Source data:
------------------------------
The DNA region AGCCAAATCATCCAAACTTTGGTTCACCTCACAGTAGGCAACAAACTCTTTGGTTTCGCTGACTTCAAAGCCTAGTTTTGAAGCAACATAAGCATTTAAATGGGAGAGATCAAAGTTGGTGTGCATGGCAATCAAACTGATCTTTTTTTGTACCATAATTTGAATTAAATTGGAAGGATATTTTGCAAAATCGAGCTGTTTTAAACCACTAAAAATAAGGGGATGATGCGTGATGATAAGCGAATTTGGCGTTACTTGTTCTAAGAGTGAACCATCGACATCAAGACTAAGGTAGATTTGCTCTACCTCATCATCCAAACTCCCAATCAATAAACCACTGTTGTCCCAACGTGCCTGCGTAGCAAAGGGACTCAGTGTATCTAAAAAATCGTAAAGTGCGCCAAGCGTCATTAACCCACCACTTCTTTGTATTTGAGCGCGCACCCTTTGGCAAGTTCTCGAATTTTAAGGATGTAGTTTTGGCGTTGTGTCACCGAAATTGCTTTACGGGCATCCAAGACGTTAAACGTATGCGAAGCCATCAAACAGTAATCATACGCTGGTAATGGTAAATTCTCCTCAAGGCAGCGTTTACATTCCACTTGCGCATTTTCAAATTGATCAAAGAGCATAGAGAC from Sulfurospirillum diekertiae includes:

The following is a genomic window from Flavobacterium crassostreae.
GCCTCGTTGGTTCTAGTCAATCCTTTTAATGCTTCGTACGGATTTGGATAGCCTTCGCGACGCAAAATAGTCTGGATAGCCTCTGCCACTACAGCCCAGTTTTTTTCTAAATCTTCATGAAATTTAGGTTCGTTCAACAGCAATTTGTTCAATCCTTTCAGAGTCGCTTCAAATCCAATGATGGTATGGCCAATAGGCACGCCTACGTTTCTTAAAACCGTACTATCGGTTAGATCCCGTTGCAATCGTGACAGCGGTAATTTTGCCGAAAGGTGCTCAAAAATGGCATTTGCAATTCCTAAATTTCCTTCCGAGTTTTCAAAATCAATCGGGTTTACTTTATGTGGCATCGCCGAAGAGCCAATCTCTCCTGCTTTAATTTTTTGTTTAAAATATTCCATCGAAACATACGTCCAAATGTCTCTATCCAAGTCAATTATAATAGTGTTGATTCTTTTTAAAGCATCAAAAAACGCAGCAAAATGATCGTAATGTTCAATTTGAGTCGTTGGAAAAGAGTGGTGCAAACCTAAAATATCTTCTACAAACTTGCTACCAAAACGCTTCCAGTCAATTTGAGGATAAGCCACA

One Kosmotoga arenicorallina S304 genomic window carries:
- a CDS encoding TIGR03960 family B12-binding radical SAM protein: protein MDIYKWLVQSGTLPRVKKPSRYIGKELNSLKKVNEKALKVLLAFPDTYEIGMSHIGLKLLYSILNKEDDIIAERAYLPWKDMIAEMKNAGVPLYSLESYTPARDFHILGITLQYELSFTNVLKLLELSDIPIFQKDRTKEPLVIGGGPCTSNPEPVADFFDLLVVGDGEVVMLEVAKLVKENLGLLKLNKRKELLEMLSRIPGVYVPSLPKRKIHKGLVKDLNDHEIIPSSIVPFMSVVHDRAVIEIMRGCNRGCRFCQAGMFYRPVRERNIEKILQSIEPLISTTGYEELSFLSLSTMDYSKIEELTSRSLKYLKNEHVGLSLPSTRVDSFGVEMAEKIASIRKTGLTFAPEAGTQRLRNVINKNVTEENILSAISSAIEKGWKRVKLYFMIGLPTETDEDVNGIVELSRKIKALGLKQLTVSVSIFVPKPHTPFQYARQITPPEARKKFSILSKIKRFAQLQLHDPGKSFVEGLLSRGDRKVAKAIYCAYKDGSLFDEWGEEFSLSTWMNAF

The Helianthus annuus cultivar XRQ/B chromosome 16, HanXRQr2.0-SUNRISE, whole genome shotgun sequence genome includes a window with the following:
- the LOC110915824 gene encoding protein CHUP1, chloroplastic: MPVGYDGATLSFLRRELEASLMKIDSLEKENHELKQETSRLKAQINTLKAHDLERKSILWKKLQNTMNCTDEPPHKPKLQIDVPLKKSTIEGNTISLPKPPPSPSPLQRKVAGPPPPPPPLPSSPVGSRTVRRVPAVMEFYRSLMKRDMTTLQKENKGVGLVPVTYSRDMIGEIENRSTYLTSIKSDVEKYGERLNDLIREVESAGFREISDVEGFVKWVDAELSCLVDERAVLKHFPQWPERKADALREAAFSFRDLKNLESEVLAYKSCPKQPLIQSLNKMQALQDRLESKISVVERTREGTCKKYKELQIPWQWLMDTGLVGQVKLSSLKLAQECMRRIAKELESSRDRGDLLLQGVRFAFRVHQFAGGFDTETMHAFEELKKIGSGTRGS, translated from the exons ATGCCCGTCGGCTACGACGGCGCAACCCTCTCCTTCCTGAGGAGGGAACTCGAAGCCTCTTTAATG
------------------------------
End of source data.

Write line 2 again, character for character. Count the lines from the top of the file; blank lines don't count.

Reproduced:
The following is a genomic window from Flavobacterium crassostreae.